Anyway, Christie set the standard for his straight talking. He set the standard of being better than petty politics. And, yesterday, he laid down a marker for what he knew and didn’t know. If that marker is proven phony, it will profoundly undermine the criteria by which he asks voters to judge him. And that wound will be entirely self-inflicted.

Upside Down and Backwards
But come on! You have to wonder how some of the folks in the media can look at themselves in the mirror. The three network news shows have devoted orders of magnitude more coverage to a story about closed lanes on the George Washington Bridge than they have to the IRS scandal. I know this is not a new insight, but WHAT THE HELL!?

The sheer passion the New York Times-MSNBC mob is bringing to a partial road closure is a wonder to behold. What about the children! The chiiiiillllldrennnn!!!!!

But using the IRS to harass political opponents — one of the charges in the articles of impeachment for Richard Nixon — well, that’s complicated. The president didn’t know. The government is so vast. I had a flat tire! A flood! Locusts! It wasn’t his fault! Besides Chris Christie joked about putting down the cones himself! The cones, man! The cones!

But forget about the IRS scandal. Obama’s whole shtick is to pretend that he’s above politics while being rankly political about everything, including his stated desire to “punish our enemies.” By comparison, Chris Christie looks like Diogenes and Cincinnatus rolled into one. From inauguration day forward, this whole crew has behaved like Chicago goons dressed in Olympian garb, and the press has fallen for it.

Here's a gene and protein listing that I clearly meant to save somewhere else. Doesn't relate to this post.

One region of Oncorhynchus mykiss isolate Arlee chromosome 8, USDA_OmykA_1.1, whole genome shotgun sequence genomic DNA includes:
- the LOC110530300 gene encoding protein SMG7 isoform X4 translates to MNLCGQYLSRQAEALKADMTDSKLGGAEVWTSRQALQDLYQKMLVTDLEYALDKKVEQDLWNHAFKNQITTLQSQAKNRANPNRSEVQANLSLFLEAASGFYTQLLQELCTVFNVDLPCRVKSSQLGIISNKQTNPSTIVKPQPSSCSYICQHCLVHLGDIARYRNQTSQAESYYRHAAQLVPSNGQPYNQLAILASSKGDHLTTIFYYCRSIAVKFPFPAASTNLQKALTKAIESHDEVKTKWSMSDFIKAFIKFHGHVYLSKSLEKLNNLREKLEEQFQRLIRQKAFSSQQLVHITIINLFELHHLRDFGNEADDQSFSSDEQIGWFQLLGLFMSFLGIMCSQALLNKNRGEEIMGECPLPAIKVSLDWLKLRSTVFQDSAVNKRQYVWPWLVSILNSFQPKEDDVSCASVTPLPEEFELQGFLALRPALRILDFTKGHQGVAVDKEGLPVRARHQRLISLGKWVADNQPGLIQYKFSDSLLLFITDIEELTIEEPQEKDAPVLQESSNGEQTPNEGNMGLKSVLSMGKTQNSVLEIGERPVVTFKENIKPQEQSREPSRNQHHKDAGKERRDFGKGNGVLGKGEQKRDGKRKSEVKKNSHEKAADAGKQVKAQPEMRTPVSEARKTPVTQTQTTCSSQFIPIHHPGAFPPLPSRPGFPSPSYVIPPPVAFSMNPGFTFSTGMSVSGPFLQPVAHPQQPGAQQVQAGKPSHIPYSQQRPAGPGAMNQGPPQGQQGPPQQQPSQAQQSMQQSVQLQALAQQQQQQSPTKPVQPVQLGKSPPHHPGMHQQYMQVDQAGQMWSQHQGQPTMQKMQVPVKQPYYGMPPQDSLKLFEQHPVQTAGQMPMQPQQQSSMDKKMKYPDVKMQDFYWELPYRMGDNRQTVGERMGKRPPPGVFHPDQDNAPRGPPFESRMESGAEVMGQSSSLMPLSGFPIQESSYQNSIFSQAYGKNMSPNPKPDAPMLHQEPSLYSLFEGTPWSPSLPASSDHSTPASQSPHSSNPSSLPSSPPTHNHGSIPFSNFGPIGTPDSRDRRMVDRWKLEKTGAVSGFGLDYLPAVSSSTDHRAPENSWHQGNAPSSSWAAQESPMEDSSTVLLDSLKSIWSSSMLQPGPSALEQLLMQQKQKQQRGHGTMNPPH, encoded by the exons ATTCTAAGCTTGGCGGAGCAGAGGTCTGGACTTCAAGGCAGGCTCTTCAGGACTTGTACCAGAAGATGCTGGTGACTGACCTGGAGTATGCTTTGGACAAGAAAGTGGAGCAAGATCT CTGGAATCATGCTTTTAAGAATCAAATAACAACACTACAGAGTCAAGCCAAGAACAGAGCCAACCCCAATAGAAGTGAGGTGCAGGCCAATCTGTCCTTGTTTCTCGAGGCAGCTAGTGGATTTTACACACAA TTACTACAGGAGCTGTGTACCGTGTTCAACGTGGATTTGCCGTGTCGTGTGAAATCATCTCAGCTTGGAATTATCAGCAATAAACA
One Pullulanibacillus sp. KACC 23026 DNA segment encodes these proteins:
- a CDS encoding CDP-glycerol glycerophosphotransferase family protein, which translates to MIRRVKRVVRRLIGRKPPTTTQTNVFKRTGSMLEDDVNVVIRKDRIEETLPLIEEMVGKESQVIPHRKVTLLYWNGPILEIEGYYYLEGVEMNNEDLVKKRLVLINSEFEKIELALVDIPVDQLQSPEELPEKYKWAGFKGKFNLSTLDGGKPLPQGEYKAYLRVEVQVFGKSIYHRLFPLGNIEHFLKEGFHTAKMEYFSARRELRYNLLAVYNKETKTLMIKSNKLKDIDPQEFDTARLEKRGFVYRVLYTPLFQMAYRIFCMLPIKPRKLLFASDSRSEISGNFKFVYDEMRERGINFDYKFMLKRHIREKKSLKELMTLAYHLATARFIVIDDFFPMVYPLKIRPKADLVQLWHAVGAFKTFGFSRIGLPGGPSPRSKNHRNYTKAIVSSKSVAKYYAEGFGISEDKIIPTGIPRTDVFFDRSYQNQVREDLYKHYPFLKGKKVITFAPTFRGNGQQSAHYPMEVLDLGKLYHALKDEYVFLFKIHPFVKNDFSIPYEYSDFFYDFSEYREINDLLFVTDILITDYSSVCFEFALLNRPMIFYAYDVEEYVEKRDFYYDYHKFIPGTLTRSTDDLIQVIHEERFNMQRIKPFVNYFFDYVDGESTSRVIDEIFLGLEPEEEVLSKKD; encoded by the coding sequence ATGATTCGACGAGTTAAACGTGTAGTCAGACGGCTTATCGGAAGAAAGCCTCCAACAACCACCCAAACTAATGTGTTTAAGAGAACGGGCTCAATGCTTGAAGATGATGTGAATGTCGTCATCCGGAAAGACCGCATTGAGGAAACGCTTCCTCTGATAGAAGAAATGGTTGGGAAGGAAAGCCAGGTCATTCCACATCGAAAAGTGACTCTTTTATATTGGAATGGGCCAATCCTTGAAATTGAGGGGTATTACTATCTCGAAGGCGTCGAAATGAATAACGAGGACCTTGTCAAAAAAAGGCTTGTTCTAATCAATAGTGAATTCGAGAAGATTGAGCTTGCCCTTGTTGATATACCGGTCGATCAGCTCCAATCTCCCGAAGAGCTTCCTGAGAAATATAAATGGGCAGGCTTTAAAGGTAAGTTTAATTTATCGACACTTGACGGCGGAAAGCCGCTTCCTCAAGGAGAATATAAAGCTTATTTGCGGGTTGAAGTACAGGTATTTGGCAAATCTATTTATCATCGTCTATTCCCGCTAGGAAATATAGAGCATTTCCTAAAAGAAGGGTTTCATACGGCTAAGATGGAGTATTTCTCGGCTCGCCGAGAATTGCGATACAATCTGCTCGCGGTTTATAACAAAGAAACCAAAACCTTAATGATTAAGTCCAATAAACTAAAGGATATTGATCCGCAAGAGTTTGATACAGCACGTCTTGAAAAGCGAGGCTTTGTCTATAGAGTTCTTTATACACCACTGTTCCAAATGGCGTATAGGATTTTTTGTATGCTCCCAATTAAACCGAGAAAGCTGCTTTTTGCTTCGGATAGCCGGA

We don’t need to recycle the whole sordid history of the sequester and the shutdown to remember that this White House sincerely, deliberately, and with malice aforethought sought to make things as painful as possible for millions of Americans. Traffic cones on the George Washington Bridge are a stain on the honor of New Jersey. (Stop laughing!) But deliberately pulling air-traffic controllers to screw with millions of people is just fine? Shafting World War II vets and vacationing families at National Parks is something only crazy right-wingers on Twitter would have a problem with? And keep in mind, it is at least plausible Christie didn’t know what his staff was doing. It is entirely implausible that the president didn’t know about the WWII memorial closure, after the news appeared in the president’s daily briefing (a.k.a. the New York Times).

I’d say I just don’t get it, but I do get it. For the mainstream media, skepticism comes naturally when a Republican is in the crosshairs. It comes reluctantly, slowly, and painfully — if at all — when it’s a Democrat.

New Jersey Governor Chris Christie faced the press on Thursday in a marathon session as the fallout from the “Bridgegate” scandal continued to engulf his administration. Here’s a look at the early blistering newspaper covers and the first round of Photoshop mockery.
The nearby New York press was particularly brutal on Christie.
MEME WATCH: The Photoshop commentariat shifted into high gear on the Bridgegate scandal, playing on some long-standing criticisms (personal and political) of the New Jersey governor.
A concise summary of Christie's press-conference assertions.
A minor sidebar to the scandal erupted when Buzzfeed writer Andrew Kaczynski dubbed the #BridgeGhazi hashtag the best on the Internet. Critics quickly pounced on what they saw as a tasteless comparison to the Benghazi attack.
Updated: Jan. 09, 2014